Analysis: When leaders refuse to leave the stage, it creates more problems than it solves
Every few decades a new president appears from nowhere. He usually delivers promises that do little to improve the daily lives of Americans, but does plenty for the news and media to use to attack his policies.
The next new president may not be new at all.
For all the hand-wringing about how Trump is unique, what truly has set him apart from the past is his unwillingness to let go of the spotlight and the power of his position. This has already cost him in the news media. According to a September poll by the Harvard Kennedy School’s Shorenstein Center, only 43 percent of Americans trust press leaders to accurately report on what is really happening. And according to the survey, only 46 percent of Americans believe the public has an accurate understanding of what is going on in Washington.
And if it can get worse, it will.
The Washington Post reported that Trump is so obsessed with holding on to the spotlight that he has repeatedly ordered aides to draft tweets to counter any negative stories or critical stories on his campaign. Those tweets have included orders to block negative stories about his policies in the New York Times, the Washington Post and the Chicago Tribune.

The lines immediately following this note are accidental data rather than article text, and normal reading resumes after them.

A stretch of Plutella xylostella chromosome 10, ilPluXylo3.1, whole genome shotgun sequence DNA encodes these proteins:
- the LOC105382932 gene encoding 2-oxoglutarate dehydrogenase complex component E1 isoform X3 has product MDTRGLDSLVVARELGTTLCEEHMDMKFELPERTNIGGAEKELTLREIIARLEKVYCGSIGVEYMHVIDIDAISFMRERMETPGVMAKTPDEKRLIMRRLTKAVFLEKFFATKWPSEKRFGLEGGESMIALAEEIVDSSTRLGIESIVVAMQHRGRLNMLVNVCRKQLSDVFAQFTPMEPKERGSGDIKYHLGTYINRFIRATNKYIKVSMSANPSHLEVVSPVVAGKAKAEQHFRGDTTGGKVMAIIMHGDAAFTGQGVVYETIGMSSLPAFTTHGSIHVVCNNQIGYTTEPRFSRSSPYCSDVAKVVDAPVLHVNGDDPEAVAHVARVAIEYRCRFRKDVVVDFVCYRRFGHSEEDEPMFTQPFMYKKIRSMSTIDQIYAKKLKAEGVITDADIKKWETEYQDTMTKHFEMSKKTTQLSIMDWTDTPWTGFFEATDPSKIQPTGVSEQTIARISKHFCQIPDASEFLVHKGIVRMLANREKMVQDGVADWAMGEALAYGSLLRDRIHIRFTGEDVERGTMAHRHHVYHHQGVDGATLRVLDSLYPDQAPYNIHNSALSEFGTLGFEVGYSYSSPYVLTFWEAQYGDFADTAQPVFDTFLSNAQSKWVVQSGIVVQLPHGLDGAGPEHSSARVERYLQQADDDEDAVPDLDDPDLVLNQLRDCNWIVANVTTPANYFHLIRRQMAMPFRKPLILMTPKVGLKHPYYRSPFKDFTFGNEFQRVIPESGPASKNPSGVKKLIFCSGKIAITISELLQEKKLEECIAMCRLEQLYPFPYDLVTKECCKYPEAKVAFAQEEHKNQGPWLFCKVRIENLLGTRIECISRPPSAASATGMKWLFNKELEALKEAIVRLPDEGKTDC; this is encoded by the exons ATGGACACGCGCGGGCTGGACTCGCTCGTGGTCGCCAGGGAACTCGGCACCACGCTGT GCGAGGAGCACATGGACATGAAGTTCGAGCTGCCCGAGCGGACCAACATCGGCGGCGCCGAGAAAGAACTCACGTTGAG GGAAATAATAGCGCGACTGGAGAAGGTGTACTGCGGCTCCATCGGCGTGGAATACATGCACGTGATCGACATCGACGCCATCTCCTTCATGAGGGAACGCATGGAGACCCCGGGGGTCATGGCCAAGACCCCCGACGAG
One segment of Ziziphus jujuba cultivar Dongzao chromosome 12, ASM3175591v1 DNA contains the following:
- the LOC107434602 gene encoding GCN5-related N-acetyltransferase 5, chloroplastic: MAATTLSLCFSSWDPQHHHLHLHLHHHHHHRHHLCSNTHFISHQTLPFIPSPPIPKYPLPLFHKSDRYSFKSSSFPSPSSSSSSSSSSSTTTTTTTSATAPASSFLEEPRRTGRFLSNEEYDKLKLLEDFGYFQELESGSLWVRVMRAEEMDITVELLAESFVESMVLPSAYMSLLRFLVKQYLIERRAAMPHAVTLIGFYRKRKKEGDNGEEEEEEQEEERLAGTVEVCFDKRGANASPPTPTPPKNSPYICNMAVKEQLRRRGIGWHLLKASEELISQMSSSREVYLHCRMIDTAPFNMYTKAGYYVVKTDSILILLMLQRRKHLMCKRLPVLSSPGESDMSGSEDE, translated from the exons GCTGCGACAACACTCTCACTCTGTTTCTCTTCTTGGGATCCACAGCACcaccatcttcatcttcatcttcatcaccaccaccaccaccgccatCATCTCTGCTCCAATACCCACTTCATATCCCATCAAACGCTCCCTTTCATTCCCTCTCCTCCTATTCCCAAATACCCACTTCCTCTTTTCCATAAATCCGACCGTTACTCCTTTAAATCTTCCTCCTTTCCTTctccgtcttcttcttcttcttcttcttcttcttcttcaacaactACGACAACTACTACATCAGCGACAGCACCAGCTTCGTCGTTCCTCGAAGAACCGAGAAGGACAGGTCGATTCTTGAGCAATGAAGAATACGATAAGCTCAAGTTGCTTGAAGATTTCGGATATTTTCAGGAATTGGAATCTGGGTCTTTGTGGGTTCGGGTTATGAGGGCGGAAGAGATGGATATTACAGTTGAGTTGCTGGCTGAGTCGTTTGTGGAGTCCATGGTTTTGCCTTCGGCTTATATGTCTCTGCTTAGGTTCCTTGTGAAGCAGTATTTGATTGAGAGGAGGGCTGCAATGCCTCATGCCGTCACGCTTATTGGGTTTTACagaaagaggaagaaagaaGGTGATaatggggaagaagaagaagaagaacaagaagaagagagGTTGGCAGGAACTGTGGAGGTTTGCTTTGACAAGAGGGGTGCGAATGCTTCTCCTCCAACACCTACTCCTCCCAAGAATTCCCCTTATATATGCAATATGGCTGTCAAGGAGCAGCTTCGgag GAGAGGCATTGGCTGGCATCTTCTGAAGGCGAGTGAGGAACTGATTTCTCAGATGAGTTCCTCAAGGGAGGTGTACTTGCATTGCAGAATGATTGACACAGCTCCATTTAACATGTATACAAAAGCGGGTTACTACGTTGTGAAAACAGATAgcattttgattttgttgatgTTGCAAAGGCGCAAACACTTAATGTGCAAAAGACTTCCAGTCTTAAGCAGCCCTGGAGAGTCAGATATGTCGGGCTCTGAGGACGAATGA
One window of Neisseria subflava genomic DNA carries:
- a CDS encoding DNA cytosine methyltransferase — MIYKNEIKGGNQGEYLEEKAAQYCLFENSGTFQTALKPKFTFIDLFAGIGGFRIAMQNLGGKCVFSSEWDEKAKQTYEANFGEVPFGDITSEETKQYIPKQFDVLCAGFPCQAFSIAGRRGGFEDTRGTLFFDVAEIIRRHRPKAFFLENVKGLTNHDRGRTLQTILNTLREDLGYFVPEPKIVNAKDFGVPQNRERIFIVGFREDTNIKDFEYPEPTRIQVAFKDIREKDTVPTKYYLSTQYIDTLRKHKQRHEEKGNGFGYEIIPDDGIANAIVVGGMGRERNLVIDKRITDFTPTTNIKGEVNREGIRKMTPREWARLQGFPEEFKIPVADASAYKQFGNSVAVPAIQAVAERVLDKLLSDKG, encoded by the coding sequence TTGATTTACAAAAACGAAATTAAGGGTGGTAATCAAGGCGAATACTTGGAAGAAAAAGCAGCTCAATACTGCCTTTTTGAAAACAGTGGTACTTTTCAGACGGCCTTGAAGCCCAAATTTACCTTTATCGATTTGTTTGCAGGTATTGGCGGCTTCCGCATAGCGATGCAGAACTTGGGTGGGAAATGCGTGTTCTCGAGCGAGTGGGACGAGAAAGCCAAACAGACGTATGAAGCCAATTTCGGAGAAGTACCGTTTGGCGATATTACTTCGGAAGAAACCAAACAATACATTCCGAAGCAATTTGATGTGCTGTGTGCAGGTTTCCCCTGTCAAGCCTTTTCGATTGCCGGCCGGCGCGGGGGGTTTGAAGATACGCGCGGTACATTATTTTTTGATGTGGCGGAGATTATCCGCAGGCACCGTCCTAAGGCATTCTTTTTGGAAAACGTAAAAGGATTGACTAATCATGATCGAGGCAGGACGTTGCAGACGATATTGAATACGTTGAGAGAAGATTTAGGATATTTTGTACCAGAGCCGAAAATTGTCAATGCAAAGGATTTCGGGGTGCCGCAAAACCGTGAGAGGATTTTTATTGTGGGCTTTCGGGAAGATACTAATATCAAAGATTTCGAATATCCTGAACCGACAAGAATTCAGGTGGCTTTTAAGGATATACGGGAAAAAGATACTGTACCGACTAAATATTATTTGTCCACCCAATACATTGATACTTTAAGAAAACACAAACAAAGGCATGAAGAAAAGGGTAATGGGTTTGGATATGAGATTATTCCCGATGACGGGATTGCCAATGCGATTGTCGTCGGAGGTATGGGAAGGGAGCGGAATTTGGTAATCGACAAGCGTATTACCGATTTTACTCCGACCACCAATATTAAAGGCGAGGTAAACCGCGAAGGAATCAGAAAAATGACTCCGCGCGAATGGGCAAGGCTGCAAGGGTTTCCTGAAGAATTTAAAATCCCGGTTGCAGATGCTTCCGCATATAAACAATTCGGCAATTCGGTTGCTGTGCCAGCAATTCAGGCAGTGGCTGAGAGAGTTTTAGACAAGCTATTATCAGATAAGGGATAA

One of the biggest problems facing the Trump administration is that too many in the media are treating them as if they were the press secretary.
The New York Times has published a column by Pulitzer-winning columnist David Brooks decrying the media for their coverage of Trump, and calling the coverage “incoherent, incoherent, incoherent” in the latest edition. “The point,” Brooks wrote, “is that Trump is an outsider with a record of being in the White House for nearly a quarter-century.”
But Trump is not an outsider with one quarter-century of experience in the White House. According to the New York Times, Trump has been in the White House for 20.0 years, and has never worked behind the scenes or in the shadows.
Then there are the media’s own